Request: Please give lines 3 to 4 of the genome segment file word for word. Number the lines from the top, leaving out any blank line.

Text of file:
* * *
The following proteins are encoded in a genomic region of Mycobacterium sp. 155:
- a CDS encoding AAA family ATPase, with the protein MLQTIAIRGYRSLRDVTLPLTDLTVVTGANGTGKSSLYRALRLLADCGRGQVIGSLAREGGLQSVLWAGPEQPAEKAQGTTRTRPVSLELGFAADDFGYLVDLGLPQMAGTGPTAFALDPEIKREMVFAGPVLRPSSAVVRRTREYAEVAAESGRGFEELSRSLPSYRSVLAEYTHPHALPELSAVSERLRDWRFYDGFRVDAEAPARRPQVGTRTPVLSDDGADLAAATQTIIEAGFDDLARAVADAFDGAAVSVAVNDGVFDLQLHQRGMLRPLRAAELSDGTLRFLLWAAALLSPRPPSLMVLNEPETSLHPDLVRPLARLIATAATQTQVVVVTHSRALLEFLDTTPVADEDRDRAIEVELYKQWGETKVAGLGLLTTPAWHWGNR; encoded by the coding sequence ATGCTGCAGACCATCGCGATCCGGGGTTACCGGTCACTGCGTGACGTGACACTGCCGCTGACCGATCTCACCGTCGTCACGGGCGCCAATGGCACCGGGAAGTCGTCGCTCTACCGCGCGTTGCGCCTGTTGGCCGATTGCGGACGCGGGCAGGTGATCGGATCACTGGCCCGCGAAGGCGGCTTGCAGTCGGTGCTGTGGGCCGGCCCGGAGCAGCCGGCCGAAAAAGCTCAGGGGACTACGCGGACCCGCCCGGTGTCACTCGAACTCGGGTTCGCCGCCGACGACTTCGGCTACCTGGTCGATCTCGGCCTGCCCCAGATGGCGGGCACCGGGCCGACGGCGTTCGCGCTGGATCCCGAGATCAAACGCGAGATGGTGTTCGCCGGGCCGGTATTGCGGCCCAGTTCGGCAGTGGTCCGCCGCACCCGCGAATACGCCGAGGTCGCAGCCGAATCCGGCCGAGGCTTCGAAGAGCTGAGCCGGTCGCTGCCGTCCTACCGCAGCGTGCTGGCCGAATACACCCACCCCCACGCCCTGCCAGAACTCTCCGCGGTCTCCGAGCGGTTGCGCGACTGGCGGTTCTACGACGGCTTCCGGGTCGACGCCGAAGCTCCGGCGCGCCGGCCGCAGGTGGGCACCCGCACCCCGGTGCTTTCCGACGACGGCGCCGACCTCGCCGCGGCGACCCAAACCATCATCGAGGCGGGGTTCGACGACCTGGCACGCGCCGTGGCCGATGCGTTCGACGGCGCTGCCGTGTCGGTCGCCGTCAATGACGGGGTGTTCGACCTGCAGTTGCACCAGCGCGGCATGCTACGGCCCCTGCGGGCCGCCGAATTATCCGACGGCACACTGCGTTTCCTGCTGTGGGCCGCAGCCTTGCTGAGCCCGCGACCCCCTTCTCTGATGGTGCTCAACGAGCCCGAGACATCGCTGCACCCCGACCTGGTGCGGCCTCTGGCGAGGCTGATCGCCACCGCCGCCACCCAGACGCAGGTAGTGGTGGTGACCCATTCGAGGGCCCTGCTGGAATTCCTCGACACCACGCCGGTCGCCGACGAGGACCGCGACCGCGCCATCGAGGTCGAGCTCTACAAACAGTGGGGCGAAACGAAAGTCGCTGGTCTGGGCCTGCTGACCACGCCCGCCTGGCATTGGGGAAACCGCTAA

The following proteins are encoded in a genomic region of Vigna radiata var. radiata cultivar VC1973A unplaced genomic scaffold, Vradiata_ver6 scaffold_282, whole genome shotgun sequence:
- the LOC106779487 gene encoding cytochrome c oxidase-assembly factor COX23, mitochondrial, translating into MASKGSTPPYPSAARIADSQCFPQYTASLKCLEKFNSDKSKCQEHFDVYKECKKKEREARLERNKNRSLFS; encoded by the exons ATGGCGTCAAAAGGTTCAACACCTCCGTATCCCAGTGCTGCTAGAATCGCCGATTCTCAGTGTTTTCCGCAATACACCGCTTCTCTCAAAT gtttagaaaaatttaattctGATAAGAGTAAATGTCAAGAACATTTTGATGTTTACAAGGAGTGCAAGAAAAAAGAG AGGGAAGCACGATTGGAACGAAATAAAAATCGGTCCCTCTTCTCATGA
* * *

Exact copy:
The following proteins are encoded in a genomic region of Vigna radiata var. radiata cultivar VC1973A unplaced genomic scaffold, Vradiata_ver6 scaffold_282, whole genome shotgun sequence:
- the LOC106779487 gene encoding cytochrome c oxidase-assembly factor COX23, mitochondrial, translating into MASKGSTPPYPSAARIADSQCFPQYTASLKCLEKFNSDKSKCQEHFDVYKECKKKEREARLERNKNRSLFS; encoded by the exons ATGGCGTCAAAAGGTTCAACACCTCCGTATCCCAGTGCTGCTAGAATCGCCGATTCTCAGTGTTTTCCGCAATACACCGCTTCTCTCAAAT gtttagaaaaatttaattctGATAAGAGTAAATGTCAAGAACATTTTGATGTTTACAAGGAGTGCAAGAAAAAAGAG AGGGAAGCACGATTGGAACGAAATAAAAATCGGTCCCTCTTCTCATGA